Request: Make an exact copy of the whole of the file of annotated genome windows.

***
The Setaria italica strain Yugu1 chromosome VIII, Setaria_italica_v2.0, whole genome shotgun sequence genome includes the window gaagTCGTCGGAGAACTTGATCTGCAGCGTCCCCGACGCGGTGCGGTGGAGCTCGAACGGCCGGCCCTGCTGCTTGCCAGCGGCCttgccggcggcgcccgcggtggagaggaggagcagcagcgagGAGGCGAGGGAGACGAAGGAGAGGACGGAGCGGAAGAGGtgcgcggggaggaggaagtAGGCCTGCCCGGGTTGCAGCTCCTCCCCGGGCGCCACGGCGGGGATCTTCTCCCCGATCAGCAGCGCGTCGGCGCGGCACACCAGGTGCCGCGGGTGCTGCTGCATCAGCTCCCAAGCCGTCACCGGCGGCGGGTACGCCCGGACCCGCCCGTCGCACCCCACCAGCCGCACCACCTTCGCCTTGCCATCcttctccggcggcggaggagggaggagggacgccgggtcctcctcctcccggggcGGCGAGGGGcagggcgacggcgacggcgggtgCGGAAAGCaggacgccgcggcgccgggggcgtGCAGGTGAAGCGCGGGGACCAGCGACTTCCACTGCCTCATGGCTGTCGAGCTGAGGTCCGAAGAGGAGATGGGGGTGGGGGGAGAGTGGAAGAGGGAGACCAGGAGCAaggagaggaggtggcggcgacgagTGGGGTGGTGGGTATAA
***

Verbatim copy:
The Setaria italica strain Yugu1 chromosome VIII, Setaria_italica_v2.0, whole genome shotgun sequence genome includes the window gaagTCGTCGGAGAACTTGATCTGCAGCGTCCCCGACGCGGTGCGGTGGAGCTCGAACGGCCGGCCCTGCTGCTTGCCAGCGGCCttgccggcggcgcccgcggtggagaggaggagcagcagcgagGAGGCGAGGGAGACGAAGGAGAGGACGGAGCGGAAGAGGtgcgcggggaggaggaagtAGGCCTGCCCGGGTTGCAGCTCCTCCCCGGGCGCCACGGCGGGGATCTTCTCCCCGATCAGCAGCGCGTCGGCGCGGCACACCAGGTGCCGCGGGTGCTGCTGCATCAGCTCCCAAGCCGTCACCGGCGGCGGGTACGCCCGGACCCGCCCGTCGCACCCCACCAGCCGCACCACCTTCGCCTTGCCATCcttctccggcggcggaggagggaggagggacgccgggtcctcctcctcccggggcGGCGAGGGGcagggcgacggcgacggcgggtgCGGAAAGCaggacgccgcggcgccgggggcgtGCAGGTGAAGCGCGGGGACCAGCGACTTCCACTGCCTCATGGCTGTCGAGCTGAGGTCCGAAGAGGAGATGGGGGTGGGGGGAGAGTGGAAGAGGGAGACCAGGAGCAaggagaggaggtggcggcgacgagTGGGGTGGTGGGTATAA